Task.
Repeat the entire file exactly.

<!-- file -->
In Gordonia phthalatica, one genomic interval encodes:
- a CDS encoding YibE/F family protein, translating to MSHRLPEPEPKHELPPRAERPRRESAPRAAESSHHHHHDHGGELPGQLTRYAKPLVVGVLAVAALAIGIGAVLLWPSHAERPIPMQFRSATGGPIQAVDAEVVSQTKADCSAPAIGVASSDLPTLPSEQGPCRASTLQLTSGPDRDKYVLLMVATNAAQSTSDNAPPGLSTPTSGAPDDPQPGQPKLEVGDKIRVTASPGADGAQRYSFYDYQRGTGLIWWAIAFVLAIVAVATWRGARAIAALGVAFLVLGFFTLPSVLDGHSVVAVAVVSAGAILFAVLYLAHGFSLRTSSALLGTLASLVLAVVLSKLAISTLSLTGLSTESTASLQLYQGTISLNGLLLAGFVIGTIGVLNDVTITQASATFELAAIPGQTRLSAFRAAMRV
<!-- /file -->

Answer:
In Gordonia phthalatica, one genomic interval encodes:
- a CDS encoding YibE/F family protein, translating to MSHRLPEPEPKHELPPRAERPRRESAPRAAESSHHHHHDHGGELPGQLTRYAKPLVVGVLAVAALAIGIGAVLLWPSHAERPIPMQFRSATGGPIQAVDAEVVSQTKADCSAPAIGVASSDLPTLPSEQGPCRASTLQLTSGPDRDKYVLLMVATNAAQSTSDNAPPGLSTPTSGAPDDPQPGQPKLEVGDKIRVTASPGADGAQRYSFYDYQRGTGLIWWAIAFVLAIVAVATWRGARAIAALGVAFLVLGFFTLPSVLDGHSVVAVAVVSAGAILFAVLYLAHGFSLRTSSALLGTLASLVLAVVLSKLAISTLSLTGLSTESTASLQLYQGTISLNGLLLAGFVIGTIGVLNDVTITQASATFELAAIPGQTRLSAFRAAMRV